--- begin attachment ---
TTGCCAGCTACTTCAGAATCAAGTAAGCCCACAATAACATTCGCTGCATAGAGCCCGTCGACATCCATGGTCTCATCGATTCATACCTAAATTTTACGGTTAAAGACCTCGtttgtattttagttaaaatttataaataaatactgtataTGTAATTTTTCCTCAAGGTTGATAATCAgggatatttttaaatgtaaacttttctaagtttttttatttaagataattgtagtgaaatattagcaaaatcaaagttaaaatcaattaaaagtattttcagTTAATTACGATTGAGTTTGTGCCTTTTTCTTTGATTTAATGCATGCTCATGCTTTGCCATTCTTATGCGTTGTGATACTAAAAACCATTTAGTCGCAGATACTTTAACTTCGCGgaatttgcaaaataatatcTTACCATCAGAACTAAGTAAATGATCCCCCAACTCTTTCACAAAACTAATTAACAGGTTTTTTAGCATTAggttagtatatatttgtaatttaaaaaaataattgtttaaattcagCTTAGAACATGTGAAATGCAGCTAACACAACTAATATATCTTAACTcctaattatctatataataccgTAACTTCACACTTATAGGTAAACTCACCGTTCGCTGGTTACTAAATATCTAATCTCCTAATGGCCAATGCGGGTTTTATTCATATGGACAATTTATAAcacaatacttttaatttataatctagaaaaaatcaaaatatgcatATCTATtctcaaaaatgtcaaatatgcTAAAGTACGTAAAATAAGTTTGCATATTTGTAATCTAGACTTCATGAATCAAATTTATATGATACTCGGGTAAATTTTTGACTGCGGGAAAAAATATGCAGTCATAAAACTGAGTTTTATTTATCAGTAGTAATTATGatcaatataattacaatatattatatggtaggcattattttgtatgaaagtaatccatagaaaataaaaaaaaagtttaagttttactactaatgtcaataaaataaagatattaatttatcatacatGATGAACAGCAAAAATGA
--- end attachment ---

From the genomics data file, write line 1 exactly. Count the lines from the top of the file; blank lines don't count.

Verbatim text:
TTGCCAGCTACTTCAGAATCAAGTAAGCCCACAATAACATTCGCTGCATAGAGCCCGTCGACATCCATGGTCTCATCGATTCATACCTAAATTTTACGGTTAAAGACCTCGtttgtattttagttaaaatttataaataaatactgtataTGTAATTTTTCCTCAAGGTTGATAATCAgggatatttttaaatgtaaacttttctaagtttttttatttaagataattgtagtgaaatattagcaaaatcaaagttaaaatcaattaaaagtattttcagTTAATTACGATTGAGTTTGTGCCTTTTTCTTTGATTTAATGCATGCTCATGCTTTGCCATTCTTATGCGTTGTGATACTAAAAACCATTTAGTCGCAGATACTTTAACTTCGCGgaatttgcaaaataatatcTTACCATCAGAACTAAGTAAATGATCCCCCAACTCTTTCACAAAACTAATTAACAGGTTTTTTAGCATTAggttagtatatatttgtaatttaaaaaaataattgtttaaattcagCTTAGAACATGTGAAATGCAGCTAACACAACTAATATATCTTAACTcctaattatctatataataccgTAACTTCACACTTATAGGTAAACTCACCGTTCGCTGGTTACTAAATATCTAATCTCCTAATGGCCAATGCGGGTTTTATTCATATGGACAATTTATAAcacaatacttttaatttataatctagaaaaaatcaaaatatgcatATCTATtctcaaaaatgtcaaatatgcTAAAGTACGTAAAATAAGTTTGCATATTTGTAATCTAGACTTCATGAATCAAATTTATATGATACTCGGGTAAATTTTTGACTGCGGGAAAAAATATGCAGTCATAAAACTGAGTTTTATTTATCAGTAGTAATTATGatcaatataattacaatatattatatggtaggcattattttgtatgaaagtaatccatagaaaataaaaaaaaagtttaagttttactactaatgtcaataaaataaagatattaatttatcatacatGATGAACAGCAAAAATGA